I expected to experience three things from Zack Snyder's 300, the in-your-face alternative history romp that's based on Frank Miller's graphic novel: boobs, battles, and boisterous music. So, in that regard, I was not disappointed. But after the thirtieth slow-motion, ultra-choreographed, and goretastic battlefield scene I began to lose interest with it all. Like all movies based on chunks of history (Pearl Harbor, The Alamo, World Trade Center, and yuck, Titantic), the ending is often known beforehand. I expected all 300 Spartans to die before the credits rolled. I also expected to care that they died (not shed a tear, of course, as this is a manly Frank Miller flick and there's no crying in baseball). Ultimately, I left dry-eyed but rather unmoved.
300 is concerned with the Battle of Thermopylae, a historical event made by men that were as proud and mighty as legends get. The King of Sparta, Leonidas (played by roaring Gerard Butler), decides to lead his army of 300 (or so) soldiers against the tremendous number of Persians that mean to enslave them. King Xerxes, a demigod glittered in fine jewelry, is out to becoming King of Kings, so to speak. It is this battle that will shake all of Greece, eventually hard enough to get them to band together to fight against the Persians and bring out the world's first democracy.
It's David and Goliath times 100,000 Persians, and David and Goliath is a fine tale of the little man conquering the more massive. It works on different layers and can be thoroughly entertaining if set up correctly and handled with an eye toward more quietly thematic scenes than repetitive hack-and-slashes that continue to prove that, yes, tiny men can cut down larger men. It's all in that Spartan training, you know. But 300 doesn't do this well. Instead it seems more concerned with style and finesse, which, I will admit, are near perfect. The art style is consistent (everything is washed in a deep sepia, but my favorite scene involved a flowing oracle as she moved in streams of white and blue and purple smoke) and there's a sharp attention to detail. Not historical detail, but minute details. There were no war rhinos back then. Sorry, just didn't happen.
Character development is what was really missing from 300. We're following a group of Spartans who, we've been told via voiceover, are raised by the roughest rules and trained to be heartless killing machines. They are more than willing to toss a weak child off a cliff than work at it and train the boy to be strong. So when the moment comes that a man loses his son in battle everyone is expected to stop, drop, and emote. Wouldn't Spartan law consider the boy weak for dying? Wouldn't he be frowned upon or made an example of? Here, it's not touched on as this is a movie and no one probably wants to see a father not care after his boy is taken out by some random Persian. So we're supposed to care. But it's hard when you know no one's name or history, and that's the problem. We learn very little of Leonidas and of his comrades. Each one seemed to fill their quota of "ready for glory" cheese lines, and then they died.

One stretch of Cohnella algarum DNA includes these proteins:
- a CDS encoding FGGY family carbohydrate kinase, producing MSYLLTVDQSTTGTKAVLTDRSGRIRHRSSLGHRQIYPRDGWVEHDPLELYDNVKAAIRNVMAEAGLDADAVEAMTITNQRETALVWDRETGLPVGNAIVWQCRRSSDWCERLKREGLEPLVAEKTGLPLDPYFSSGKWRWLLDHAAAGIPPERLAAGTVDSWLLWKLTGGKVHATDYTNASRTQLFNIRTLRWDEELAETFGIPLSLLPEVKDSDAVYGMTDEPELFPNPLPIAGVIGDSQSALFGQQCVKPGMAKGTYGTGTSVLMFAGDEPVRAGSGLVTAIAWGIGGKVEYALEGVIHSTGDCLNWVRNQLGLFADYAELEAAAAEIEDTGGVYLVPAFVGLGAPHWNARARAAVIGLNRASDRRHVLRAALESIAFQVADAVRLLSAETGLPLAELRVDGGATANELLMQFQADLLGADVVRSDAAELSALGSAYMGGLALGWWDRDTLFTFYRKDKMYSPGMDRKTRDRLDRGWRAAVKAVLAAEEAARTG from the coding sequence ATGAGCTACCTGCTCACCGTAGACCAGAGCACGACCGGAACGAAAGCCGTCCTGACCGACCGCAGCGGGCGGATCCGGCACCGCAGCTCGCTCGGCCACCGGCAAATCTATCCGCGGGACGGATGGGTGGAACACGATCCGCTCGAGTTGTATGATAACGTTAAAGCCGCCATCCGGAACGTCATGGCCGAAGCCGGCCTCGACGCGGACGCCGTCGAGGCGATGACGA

The movie flip-flops from the battles to the more subdued events taken part by Queen Gorgo (played by the beautiful Lena Headey), as she tries to rally the people of Sparta to go out and support their king. But no, they can't, it's festival week, or something like that. She does one thing well, and proves that Spartan women are just as verocious as Spartan men. Her climax, while a bit heavy on the movie-ish lines, was one of the highlights of 300.
For me, the best part of 300 was the tidbits of fantasy: the hunchback, the butcher executioner, the goat/deer-headed thing playing the lute, even Xerxes himself was interesting eye candy. These helped to break the story from being Troy's distant cousin (you know, the one no one talks to). I would have liked to have seen these creatures intergrated more into the story, rather than just being fodder for the slaugher. The hunchback's story arc (no pun intended) felt rather unfinished. Technically, the movie itself was unfinished but if they showed any more longwinded battle scenes I might have started to twitch. In the end, 300 has some pretty images, several boob shots, people losing limbs, great costumes, and little meat on the plot bone. So see it for all the shiny bits, but really, don't expect much. And remember, there's no crying in war. Unless you take an arrow to the neck. You can cry all you want then.